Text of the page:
Recommended virtualization technique for debugging/developing
anderson at freebsd.org
Mon Mar 3 14:46:40 UTC 2008
Peter Wemm wrote:
> On Tue, Feb 26, 2008 at 10:30 AM, Bill Moran <wmoran at potentialtech.com> wrote:
>> In response to Peter Schuller <peter.schuller at infidyne.com>:
>> > Hello,
>> > I was wondering what people use, in the abscense of suitable actual hardware,
>> > to debug/develop FreeBSD (the kernel in particular). I'm willing to resort to
>> > almost any host, including Windows, as long as I have something reliable.
>> > I haven't had much luck with qemu (crashes), nor virtualbox (crashes). I was
>> > going to go for vmware on Windows, but while it ran FreeBSD pretty well,
>> > before I had even percolated the disk layout enough to trigger the bug
>> > (required root-on-zfs) I was hoping to trigger, the vmware configuration tool
>> > crapped out on me and produced a configuration it could not itself read.
>> > What do all you regular kernel developers use, if not physical hardware?
>> I know that bochs was used during some of the initial development of
>> the amd64 port, because bochs can emulate amd64 on i386 hardware.
>> You're not going to see anything like impressive performance with bochs,
>> but it will allow you to see _everything_ the kernel is doing, i.e., you
>> can track each CPU instruction if you so desire.
> For what its worth, I never used an emulator, nor even gdb, for
> bringing up FreeBSD/amd64 to multi-user. It was all done with printf
> and a machine that booted up very very fast. It was at loader prompt
> in about 4 seconds from a power cycle.
> The initial kernels were netbooted with pxe and later disk booted on
> the machine that was set up for dual booting. Not long after it made
> it to multi-user, things like libc etc were all statically linked and
> everything was seld compiled but with an external compiler. I added
> most of the missing bits incrementally. David made the toolchain in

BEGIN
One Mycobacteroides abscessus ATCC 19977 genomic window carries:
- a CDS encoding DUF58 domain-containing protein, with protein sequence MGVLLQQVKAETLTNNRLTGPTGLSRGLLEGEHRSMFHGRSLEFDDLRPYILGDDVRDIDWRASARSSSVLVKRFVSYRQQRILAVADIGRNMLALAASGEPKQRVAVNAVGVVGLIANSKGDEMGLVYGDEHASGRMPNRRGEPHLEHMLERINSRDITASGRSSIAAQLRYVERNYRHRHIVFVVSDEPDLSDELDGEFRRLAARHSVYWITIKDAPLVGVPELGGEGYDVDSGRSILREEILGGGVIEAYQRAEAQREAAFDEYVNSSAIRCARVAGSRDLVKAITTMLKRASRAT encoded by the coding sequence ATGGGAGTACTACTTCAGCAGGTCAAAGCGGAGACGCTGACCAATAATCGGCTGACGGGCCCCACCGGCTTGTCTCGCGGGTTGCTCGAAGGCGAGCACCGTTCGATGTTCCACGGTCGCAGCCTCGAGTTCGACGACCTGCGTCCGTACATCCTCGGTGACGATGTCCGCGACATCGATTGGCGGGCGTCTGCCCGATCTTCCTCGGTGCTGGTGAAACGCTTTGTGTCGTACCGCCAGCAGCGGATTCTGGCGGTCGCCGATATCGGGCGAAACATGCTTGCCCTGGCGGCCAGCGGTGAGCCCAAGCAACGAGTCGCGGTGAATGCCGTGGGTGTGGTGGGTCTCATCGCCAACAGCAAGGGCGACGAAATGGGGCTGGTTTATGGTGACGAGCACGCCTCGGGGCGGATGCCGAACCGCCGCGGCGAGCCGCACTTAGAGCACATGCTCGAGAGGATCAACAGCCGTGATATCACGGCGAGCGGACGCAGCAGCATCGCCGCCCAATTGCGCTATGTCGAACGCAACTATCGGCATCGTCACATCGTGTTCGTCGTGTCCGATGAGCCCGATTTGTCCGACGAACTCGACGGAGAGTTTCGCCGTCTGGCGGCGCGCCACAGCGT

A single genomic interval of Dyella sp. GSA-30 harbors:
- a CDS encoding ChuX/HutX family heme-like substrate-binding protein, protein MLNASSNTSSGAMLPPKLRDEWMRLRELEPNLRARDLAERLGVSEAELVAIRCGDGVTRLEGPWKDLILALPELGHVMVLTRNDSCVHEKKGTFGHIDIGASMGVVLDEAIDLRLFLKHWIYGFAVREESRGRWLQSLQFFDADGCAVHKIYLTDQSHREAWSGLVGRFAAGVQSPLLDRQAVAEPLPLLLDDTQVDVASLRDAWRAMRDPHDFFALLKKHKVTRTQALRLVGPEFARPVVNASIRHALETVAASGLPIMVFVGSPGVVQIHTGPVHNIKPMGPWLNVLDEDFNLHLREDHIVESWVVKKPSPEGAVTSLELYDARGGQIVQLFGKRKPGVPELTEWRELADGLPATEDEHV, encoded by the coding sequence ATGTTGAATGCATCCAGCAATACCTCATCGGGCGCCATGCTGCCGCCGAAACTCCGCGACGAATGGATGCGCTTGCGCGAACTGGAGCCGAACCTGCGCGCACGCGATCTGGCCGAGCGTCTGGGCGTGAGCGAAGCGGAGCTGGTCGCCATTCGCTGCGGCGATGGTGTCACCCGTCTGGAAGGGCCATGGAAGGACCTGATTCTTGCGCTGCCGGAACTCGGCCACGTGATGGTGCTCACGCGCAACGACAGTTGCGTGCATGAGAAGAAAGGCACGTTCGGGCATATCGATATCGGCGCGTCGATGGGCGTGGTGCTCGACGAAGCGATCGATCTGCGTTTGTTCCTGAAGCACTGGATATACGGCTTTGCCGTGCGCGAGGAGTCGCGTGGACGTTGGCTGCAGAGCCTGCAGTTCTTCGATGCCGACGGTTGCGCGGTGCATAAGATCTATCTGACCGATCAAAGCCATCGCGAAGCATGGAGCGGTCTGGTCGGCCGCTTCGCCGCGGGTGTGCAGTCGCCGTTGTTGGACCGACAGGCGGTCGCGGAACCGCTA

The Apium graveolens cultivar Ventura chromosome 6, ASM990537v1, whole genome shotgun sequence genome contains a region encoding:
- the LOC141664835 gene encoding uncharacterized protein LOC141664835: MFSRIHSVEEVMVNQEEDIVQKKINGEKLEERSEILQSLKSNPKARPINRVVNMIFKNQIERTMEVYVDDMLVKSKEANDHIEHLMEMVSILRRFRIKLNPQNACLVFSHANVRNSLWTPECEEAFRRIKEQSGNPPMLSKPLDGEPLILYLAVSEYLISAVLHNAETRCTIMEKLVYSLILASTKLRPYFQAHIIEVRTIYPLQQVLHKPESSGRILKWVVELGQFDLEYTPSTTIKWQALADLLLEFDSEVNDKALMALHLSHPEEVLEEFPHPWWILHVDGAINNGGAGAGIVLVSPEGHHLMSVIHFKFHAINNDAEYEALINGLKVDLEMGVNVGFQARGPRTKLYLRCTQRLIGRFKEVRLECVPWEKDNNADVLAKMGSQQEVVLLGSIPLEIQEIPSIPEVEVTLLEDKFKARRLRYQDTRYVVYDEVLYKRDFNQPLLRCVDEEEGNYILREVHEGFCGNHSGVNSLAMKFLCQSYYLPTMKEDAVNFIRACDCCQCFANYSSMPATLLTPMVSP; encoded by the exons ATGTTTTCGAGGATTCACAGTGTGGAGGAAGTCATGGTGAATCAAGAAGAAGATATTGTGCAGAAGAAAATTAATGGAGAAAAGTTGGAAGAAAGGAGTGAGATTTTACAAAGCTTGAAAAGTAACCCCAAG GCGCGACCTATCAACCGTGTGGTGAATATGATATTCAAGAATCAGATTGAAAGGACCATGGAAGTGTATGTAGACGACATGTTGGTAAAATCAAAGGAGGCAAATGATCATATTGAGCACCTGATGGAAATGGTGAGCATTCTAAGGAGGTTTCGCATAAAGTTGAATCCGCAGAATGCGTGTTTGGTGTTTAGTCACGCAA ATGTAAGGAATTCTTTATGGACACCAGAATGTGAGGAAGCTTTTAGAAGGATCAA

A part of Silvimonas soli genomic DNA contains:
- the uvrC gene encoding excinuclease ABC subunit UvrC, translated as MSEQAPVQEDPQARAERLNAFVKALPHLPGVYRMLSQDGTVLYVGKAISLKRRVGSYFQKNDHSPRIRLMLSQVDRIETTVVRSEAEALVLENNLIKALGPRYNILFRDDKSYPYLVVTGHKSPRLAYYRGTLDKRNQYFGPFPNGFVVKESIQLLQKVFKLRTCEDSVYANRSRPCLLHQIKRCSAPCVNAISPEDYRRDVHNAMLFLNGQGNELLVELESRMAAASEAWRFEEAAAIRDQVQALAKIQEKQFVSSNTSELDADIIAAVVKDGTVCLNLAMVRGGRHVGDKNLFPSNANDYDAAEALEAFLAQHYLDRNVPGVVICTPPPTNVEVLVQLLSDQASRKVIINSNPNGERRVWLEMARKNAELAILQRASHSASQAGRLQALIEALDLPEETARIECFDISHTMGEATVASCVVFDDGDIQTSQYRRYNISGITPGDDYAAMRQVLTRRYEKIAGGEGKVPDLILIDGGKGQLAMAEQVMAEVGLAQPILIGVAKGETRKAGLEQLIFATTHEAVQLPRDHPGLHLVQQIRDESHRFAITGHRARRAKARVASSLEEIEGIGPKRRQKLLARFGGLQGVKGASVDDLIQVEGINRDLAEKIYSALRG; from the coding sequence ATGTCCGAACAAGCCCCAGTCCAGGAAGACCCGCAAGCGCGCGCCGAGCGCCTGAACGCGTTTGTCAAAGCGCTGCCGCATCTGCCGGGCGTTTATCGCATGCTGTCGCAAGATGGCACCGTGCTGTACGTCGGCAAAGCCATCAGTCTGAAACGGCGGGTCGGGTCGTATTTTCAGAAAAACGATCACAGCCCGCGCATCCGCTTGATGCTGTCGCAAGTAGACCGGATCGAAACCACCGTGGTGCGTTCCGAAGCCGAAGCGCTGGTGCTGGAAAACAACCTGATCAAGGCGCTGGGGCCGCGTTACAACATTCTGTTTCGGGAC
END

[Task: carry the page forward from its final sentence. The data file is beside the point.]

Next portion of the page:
> the tree work and eventually it self-compiled using the in-tree
> compiler and toolchain.
> Most initial debugging was done with a super-low-level serial console,
> things like writing values to screen ram, 'hlt' intruction debugging
> to diagnose insta-reboots, etc.
> The initial address space size was 1GB. 512M for user, 512M for
> kernel. later came 4GB using i386's PAE strategies, then 512GB, then
> 128TB as I earned how to make pmap work.
> It was a lot of fun, but I had no real debugging capabilities. I
> thought about bochs but never used it. gdb wasn't available either.
> I've never used serial gdb.
> IA64 was different. Doug Rabson used things like emulators/simulators
> like Simics extensively, which had remote debugger (gdb?) hooks and
> the like.
> John Baldwin has been using qemu lately for bios/btx/loader work on x86.
I've been using qemu PXE booting an NFS image for some time now for file
system development. I use DHCP locally to give it the tftp info, and
have a local tftpd that serves up a pxe booter to start up qemu. Qemu
boots and loads my custom built kernel(s), loads modules, etc. I use
the virtual serial port in qemu to do debugging, and have no virtual
hard drives since it is completely NFS mounted.
My only complaint is the speed of qemu really, and its stability. It's
good enough, but vmware would be so much better.
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